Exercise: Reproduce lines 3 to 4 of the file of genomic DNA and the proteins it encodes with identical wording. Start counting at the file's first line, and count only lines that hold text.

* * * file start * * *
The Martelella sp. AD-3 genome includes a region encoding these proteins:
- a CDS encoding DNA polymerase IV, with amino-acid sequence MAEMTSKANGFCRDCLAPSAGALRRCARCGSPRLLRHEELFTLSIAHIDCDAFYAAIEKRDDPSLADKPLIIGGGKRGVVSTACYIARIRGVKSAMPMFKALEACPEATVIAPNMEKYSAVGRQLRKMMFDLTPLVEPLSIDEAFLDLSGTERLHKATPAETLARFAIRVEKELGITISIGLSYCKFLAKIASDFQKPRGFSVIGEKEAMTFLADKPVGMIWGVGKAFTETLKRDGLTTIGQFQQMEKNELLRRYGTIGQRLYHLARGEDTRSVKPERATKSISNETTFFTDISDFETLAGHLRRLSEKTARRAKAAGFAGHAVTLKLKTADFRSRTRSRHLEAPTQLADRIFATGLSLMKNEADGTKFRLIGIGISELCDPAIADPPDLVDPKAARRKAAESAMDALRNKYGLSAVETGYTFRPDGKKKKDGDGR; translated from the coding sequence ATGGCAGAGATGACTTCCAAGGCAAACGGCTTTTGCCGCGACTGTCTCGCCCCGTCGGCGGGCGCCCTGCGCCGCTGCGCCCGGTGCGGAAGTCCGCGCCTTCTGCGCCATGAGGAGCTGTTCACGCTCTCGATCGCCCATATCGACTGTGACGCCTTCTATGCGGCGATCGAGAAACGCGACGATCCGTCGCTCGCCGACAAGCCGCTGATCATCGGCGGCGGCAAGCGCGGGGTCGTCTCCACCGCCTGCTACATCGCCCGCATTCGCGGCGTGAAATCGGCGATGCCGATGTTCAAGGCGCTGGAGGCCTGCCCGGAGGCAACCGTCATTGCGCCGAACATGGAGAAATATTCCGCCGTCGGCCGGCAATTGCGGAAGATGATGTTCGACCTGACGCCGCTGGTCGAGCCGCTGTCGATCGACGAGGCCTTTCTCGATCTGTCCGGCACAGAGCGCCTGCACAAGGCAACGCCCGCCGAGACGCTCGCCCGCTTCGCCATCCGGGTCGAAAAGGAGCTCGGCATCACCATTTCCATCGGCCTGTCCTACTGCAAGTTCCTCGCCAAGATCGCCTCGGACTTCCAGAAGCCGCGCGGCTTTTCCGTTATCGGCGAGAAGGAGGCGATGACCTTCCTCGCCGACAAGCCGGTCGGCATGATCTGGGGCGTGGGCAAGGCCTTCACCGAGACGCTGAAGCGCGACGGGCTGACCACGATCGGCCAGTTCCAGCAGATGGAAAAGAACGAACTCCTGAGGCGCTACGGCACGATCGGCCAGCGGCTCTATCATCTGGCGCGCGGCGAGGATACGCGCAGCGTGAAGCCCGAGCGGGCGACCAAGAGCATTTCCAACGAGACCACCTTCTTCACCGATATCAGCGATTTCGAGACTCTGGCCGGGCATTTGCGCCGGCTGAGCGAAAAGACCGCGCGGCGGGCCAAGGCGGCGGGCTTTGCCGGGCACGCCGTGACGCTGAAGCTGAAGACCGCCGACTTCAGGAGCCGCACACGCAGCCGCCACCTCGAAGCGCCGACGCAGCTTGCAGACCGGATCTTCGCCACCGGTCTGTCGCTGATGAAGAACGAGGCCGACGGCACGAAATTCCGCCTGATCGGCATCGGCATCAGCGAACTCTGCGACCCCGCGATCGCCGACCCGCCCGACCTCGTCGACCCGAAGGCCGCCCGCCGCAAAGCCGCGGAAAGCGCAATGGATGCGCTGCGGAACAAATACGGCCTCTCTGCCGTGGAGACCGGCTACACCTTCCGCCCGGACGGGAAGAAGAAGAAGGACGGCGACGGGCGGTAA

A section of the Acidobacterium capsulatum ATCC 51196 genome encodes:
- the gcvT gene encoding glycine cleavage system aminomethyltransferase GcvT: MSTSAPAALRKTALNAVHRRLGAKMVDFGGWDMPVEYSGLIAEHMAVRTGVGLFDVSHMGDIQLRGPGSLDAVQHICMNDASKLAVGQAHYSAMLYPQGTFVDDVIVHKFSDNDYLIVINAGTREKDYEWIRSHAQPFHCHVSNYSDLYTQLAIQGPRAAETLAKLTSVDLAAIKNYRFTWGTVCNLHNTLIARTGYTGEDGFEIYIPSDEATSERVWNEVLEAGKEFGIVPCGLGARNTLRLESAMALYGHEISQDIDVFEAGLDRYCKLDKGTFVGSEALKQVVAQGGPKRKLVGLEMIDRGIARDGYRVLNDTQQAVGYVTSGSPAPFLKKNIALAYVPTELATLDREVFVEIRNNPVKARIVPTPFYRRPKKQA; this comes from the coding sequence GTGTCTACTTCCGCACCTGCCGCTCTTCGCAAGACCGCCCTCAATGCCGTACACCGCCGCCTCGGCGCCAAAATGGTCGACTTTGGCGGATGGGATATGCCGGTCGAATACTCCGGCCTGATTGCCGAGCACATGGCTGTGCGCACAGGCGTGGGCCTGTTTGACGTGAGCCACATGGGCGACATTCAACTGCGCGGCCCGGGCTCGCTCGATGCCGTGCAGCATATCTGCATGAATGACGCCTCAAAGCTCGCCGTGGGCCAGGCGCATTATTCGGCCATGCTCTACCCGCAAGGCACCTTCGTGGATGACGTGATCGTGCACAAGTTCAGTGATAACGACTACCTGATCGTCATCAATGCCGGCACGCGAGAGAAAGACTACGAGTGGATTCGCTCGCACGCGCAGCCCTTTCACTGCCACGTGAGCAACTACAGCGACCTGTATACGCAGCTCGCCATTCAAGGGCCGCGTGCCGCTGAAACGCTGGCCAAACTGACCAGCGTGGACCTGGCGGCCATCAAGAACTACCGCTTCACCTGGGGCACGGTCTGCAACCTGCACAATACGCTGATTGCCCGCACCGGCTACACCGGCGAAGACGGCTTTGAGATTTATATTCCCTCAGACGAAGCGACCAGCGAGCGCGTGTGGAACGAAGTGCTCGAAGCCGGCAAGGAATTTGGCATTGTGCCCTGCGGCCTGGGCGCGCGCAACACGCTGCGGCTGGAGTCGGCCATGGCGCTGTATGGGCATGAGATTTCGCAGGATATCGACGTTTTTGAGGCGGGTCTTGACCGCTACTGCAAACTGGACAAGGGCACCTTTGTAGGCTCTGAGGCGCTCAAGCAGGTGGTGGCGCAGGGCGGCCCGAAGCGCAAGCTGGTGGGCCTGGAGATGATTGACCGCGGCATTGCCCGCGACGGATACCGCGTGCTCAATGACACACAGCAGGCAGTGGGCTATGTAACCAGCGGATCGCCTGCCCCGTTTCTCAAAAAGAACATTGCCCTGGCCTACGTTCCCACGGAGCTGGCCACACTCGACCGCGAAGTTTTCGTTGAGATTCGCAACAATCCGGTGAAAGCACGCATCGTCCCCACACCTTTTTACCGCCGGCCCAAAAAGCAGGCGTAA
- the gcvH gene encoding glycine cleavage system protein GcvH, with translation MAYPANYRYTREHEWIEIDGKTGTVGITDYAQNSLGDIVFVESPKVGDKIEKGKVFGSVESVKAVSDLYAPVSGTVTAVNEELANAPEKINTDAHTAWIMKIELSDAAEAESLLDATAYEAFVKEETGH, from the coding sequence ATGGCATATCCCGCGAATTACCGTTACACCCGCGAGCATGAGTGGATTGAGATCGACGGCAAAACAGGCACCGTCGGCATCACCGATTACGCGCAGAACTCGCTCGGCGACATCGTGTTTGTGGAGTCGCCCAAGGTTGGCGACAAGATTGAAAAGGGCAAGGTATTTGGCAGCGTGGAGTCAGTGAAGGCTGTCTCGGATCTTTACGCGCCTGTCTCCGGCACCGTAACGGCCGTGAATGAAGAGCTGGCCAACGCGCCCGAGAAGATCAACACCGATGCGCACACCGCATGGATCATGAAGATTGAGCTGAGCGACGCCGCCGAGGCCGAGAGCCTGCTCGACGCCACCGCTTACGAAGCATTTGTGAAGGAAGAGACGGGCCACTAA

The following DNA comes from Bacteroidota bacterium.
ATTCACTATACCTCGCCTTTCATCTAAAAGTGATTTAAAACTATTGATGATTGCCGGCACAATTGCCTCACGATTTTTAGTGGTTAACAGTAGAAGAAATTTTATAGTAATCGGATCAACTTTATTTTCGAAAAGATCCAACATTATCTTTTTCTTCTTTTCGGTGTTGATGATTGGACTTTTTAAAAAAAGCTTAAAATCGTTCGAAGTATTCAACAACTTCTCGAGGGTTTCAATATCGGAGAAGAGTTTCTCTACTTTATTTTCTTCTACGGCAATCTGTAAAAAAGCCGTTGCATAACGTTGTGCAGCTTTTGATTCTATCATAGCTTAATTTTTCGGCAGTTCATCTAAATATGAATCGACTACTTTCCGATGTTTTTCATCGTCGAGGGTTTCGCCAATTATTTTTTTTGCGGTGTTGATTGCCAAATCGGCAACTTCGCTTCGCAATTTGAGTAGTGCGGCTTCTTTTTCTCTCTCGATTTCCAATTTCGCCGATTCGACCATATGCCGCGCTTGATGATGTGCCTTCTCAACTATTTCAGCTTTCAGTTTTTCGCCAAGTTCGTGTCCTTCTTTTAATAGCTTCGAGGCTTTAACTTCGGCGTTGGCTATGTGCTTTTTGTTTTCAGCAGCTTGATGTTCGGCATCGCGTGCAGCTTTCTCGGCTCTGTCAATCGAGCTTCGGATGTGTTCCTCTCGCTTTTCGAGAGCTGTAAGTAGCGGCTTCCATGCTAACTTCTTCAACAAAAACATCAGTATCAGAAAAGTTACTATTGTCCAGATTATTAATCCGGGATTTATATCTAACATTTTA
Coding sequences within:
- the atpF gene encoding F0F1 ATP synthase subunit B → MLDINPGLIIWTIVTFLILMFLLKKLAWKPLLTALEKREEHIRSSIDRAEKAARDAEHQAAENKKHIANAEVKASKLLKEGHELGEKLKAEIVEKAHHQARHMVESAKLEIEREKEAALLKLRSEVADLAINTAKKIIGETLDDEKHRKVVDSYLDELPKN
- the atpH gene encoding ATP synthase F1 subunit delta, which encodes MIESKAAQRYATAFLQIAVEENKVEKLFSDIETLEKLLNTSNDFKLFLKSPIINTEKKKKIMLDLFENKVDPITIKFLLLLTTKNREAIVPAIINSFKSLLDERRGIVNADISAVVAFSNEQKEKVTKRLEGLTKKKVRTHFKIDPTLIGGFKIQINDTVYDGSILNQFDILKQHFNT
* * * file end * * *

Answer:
A section of the Acidobacterium capsulatum ATCC 51196 genome encodes:
- the gcvT gene encoding glycine cleavage system aminomethyltransferase GcvT: MSTSAPAALRKTALNAVHRRLGAKMVDFGGWDMPVEYSGLIAEHMAVRTGVGLFDVSHMGDIQLRGPGSLDAVQHICMNDASKLAVGQAHYSAMLYPQGTFVDDVIVHKFSDNDYLIVINAGTREKDYEWIRSHAQPFHCHVSNYSDLYTQLAIQGPRAAETLAKLTSVDLAAIKNYRFTWGTVCNLHNTLIARTGYTGEDGFEIYIPSDEATSERVWNEVLEAGKEFGIVPCGLGARNTLRLESAMALYGHEISQDIDVFEAGLDRYCKLDKGTFVGSEALKQVVAQGGPKRKLVGLEMIDRGIARDGYRVLNDTQQAVGYVTSGSPAPFLKKNIALAYVPTELATLDREVFVEIRNNPVKARIVPTPFYRRPKKQA; this comes from the coding sequence GTGTCTACTTCCGCACCTGCCGCTCTTCGCAAGACCGCCCTCAATGCCGTACACCGCCGCCTCGGCGCCAAAATGGTCGACTTTGGCGGATGGGATATGCCGGTCGAATACTCCGGCCTGATTGCCGAGCACATGGCTGTGCGCACAGGCGTGGGCCTGTTTGACGTGAGCCACATGGGCGACATTCAACTGCGCGGCCCGGGCTCGCTCGATGCCGTGCAGCATATCTGCATGAATGACGCCTCAAAGCTCGCCGTGGGCCAGGCGCATTATTCGGCCATGCTCTACCCGCAAGGCACCTTCGTGGATGACGTGATCGTGCACAAGTTCAGTGATAACGACTACCTGATCGTCATCAATGCCGGCACGCGAGAGAAAGACTACGAGTGGATTCGCTCGCACGCGCAGCCCTTTCACTGCCACGTGAGCAACTACAGCGACCTGTATACGCAGCTCGCCATTCAAGGGCCGCGTGCCGCTGAAACGCTGGCCAAACTGACCAGCGTGGACCTGGCGGCCATCAAGAACTACCGCTTCACCTGGGGCACGGTCTGCAACCTGCACAATACGCTGATTGCCCGCACCGGCTACACCGGCGAAGACGGCTTTGAGATTTATATTCCCTCAGACGAAGCGACCAGCGAGCGCGTGTGGAACGAAGTGCTCGAAGCCGGCAAGGAATTTGGCATTGTGCCCTGCGGCCTGGGCGCGCGCAACACGCTGCGGCTGGAGTCGGCCATGGCGCTGTATGGGCATGAGATTTCGCAGGATATCGACGTTTTTGAGGCGGGTCTTGACCGCTACTGCAAACTGGACAAGGGCACCTTTGTAGGCTCTGAGGCGCTCAAGCAGGTGGTGGCGCAGGGCGGCCCGAAGCGCAAGCTGGTGGGCCTGGAGATGATTGACCGCGGCATTGCCCGCGACGGATACCGCGTGCTCAATGACACACAGCAGGCAGTGGGCTATGTAACCAGCGGATCGCCTGCCCCGTTTCTCAAAAAGAACATTGCCCTGGCCTACGTTCCCACGGAGCTGGCCACACTCGACCGCGAAGTTTTCGTTGAGATTCGCAACAATCCGGTGAAAGCACGCATCGTCCCCACACCTTTTTACCGCCGGCCCAAAAAGCAGGCGTAA